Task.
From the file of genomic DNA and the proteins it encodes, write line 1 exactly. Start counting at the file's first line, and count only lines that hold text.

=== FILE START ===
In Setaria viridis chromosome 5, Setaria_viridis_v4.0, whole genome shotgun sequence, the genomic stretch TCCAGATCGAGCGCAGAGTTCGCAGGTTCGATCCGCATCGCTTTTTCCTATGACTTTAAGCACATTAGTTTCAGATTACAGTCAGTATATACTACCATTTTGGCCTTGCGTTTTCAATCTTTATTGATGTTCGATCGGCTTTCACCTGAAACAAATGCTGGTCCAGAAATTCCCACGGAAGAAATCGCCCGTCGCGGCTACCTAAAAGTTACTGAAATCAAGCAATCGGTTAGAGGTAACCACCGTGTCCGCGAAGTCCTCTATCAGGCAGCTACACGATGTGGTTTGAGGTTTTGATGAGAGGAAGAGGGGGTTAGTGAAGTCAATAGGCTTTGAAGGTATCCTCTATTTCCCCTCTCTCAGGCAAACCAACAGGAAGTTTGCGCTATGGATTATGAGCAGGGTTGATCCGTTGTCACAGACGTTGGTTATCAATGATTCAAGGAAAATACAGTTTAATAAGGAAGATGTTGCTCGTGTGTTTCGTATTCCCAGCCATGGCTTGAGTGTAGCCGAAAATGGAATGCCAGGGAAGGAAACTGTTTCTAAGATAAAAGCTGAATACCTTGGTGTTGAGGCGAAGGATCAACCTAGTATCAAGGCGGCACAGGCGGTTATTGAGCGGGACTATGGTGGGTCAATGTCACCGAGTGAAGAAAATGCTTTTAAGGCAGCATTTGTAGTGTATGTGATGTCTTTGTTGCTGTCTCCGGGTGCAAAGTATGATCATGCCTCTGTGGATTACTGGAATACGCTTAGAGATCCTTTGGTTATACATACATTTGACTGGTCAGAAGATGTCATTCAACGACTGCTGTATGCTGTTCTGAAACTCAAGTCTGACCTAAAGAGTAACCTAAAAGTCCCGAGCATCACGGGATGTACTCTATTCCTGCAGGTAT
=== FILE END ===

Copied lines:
In Setaria viridis chromosome 5, Setaria_viridis_v4.0, whole genome shotgun sequence, the genomic stretch TCCAGATCGAGCGCAGAGTTCGCAGGTTCGATCCGCATCGCTTTTTCCTATGACTTTAAGCACATTAGTTTCAGATTACAGTCAGTATATACTACCATTTTGGCCTTGCGTTTTCAATCTTTATTGATGTTCGATCGGCTTTCACCTGAAACAAATGCTGGTCCAGAAATTCCCACGGAAGAAATCGCCCGTCGCGGCTACCTAAAAGTTACTGAAATCAAGCAATCGGTTAGAGGTAACCACCGTGTCCGCGAAGTCCTCTATCAGGCAGCTACACGATGTGGTTTGAGGTTTTGATGAGAGGAAGAGGGGGTTAGTGAAGTCAATAGGCTTTGAAGGTATCCTCTATTTCCCCTCTCTCAGGCAAACCAACAGGAAGTTTGCGCTATGGATTATGAGCAGGGTTGATCCGTTGTCACAGACGTTGGTTATCAATGATTCAAGGAAAATACAGTTTAATAAGGAAGATGTTGCTCGTGTGTTTCGTATTCCCAGCCATGGCTTGAGTGTAGCCGAAAATGGAATGCCAGGGAAGGAAACTGTTTCTAAGATAAAAGCTGAATACCTTGGTGTTGAGGCGAAGGATCAACCTAGTATCAAGGCGGCACAGGCGGTTATTGAGCGGGACTATGGTGGGTCAATGTCACCGAGTGAAGAAAATGCTTTTAAGGCAGCATTTGTAGTGTATGTGATGTCTTTGTTGCTGTCTCCGGGTGCAAAGTATGATCATGCCTCTGTGGATTACTGGAATACGCTTAGAGATCCTTTGGTTATACATACATTTGACTGGTCAGAAGATGTCATTCAACGACTGCTGTATGCTGTTCTGAAACTCAAGTCTGACCTAAAGAGTAACCTAAAAGTCCCGAGCATCACGGGATGTACTCTATTCCTGCAGGTAT